At some point a large group marched along Wigram Street chanting anti-India slogans such as “Modi <banned word filter activated> hae.”

Vishal's case was that approximately 7pm, he was standing on Wigram Street when he heard one the cars” occupant's yelling, “There's Rahul Jood.”  Several people came out of one of the cars. One of them ran towards Vishal armed with a baseball bat. Vishal took the bat off him and smashed a window of the nearest car with it, to scare away his attackers.

He pleaded guilty to being armed with a weapon (a baseball bat) with intent to commit an indictable offence and damaging property (the car window).

The learned magistrate found that these offences were below the medium range of objective seriousness.      

16 September 2020 incident

Vishal pleaded guilty to one charge of assault occasioning actual bodily harm in company as to this incident.

The Khalistani/Sikh angle

A number of documents were tendered to the court by Vishal's counsel relating to

the Khalistani movement and the Sikh religion, including:  

  • A statement from a historian tracing the origins of the Sikh religion and the Khalistani movement as well as the acts of terror carried out by Khalistanis.
  • A reference from a Sikh Indian-based journalist in Haryana confirming the respect for Sikhs in that state by Hindus, including Vishal's family.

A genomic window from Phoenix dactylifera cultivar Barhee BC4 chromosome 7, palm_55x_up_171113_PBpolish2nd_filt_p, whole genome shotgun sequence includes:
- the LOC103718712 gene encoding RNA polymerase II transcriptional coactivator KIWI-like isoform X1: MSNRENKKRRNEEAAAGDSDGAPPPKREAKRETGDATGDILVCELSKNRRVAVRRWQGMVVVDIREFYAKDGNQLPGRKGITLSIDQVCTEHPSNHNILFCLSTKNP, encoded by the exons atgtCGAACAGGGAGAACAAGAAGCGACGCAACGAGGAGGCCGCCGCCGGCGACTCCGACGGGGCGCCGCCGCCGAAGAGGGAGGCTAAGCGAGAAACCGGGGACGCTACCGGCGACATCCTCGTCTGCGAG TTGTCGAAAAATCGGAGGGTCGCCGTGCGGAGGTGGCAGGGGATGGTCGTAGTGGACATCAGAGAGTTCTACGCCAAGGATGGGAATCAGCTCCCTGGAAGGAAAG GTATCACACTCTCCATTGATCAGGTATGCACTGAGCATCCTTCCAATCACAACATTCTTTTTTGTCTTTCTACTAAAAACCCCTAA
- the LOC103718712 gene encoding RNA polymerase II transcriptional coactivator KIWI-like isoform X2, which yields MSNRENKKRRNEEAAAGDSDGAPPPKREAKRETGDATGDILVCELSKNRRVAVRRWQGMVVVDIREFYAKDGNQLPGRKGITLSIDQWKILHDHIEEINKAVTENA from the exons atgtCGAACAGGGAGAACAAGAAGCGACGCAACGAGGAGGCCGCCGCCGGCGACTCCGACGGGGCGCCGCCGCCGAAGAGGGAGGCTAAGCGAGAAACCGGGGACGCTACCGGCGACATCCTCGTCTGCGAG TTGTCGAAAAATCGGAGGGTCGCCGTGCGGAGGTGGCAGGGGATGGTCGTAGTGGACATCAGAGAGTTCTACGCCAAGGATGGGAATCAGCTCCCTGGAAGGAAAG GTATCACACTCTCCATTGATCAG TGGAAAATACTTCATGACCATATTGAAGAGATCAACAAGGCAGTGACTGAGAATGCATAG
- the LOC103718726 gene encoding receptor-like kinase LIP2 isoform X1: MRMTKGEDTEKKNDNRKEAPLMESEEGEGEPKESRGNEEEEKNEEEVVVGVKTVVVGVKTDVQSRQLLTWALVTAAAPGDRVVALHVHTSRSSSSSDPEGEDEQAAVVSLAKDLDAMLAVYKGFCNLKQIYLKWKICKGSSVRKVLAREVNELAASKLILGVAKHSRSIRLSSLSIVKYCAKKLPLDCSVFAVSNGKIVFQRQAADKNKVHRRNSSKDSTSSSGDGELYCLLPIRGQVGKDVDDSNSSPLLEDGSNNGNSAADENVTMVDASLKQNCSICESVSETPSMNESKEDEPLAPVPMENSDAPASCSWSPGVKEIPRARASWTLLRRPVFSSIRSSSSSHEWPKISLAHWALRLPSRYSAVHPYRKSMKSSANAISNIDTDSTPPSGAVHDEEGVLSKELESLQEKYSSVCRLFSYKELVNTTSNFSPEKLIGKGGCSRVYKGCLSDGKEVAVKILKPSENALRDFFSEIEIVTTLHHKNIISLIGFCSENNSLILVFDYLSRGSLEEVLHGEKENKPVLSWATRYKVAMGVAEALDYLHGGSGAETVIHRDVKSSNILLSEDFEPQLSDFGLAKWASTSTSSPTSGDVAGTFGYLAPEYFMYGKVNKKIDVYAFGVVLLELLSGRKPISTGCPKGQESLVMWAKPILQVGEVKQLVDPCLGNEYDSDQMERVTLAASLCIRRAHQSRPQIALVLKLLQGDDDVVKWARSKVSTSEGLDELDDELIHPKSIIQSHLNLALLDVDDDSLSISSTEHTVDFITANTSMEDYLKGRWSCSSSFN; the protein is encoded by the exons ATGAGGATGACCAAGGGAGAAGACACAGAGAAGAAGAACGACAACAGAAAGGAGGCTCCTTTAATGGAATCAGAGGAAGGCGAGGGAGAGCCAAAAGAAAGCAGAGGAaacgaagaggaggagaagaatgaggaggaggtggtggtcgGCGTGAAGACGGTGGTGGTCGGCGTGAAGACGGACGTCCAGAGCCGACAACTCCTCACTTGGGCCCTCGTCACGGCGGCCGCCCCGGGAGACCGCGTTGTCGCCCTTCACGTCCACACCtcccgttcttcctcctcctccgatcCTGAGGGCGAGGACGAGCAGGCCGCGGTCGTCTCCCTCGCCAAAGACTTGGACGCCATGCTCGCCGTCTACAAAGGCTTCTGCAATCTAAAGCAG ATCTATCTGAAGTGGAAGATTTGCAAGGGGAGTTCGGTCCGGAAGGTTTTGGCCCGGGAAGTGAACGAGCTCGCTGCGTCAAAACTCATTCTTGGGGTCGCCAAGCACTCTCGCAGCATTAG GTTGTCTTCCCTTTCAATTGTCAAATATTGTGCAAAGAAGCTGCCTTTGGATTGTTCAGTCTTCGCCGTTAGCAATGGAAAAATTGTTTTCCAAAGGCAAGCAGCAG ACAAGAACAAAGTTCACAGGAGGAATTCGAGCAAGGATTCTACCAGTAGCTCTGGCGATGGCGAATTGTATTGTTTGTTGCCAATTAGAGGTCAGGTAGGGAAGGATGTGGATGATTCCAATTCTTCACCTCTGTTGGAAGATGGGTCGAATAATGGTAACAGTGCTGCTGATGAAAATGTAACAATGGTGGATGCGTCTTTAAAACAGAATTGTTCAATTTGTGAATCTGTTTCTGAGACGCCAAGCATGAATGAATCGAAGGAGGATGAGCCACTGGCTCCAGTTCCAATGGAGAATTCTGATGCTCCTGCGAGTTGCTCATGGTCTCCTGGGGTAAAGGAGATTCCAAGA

• References from two of Vishal's Sikh friends in Sydney confirming that he has never disrespected the Sikh religion.  

The DPP submitted that the 16 September 2020 offence was motivated by hatred for or prejudice against a group of people to which the offender believed the victim belonged (an aggravating factor under s 21A(2(h) of the Crimes Act):

Jood's barrister pointed out that the Khalistani movement was not synonymous with the Sikh religion. He informed the court that Hindus and Sikhs had been living in harmony in India for the last 500 years.

The Khalistani movement is not a religion. Further, on the evidence before the court,  Vishal's conduct could simply not have been motivated by a prejudice against or hatred for Sikhs.

The learned magistrate did not accept that Vishal's conduct was motivated by animosity towards Sikhs.

Judgement

Magistrate Price:

  • found that Vishal had very good prospects of rehabilitation.
  • found that Vishal had a great deal to offer to the community.
  • Counselled Vishal that “people will aggravate you,” but that he should resist the temptation to react in a violent manner.  

Misleading web-site reports

Various reports from web-sites containing misleading reports about Vishal's case were provided by his Liverpool criminal lawyers to the court.

Reports floating on various dubious social media sites that Vishal had pleaded guilty to 10 charges and that he had admitted to targeting Sikhs turned out to be fake.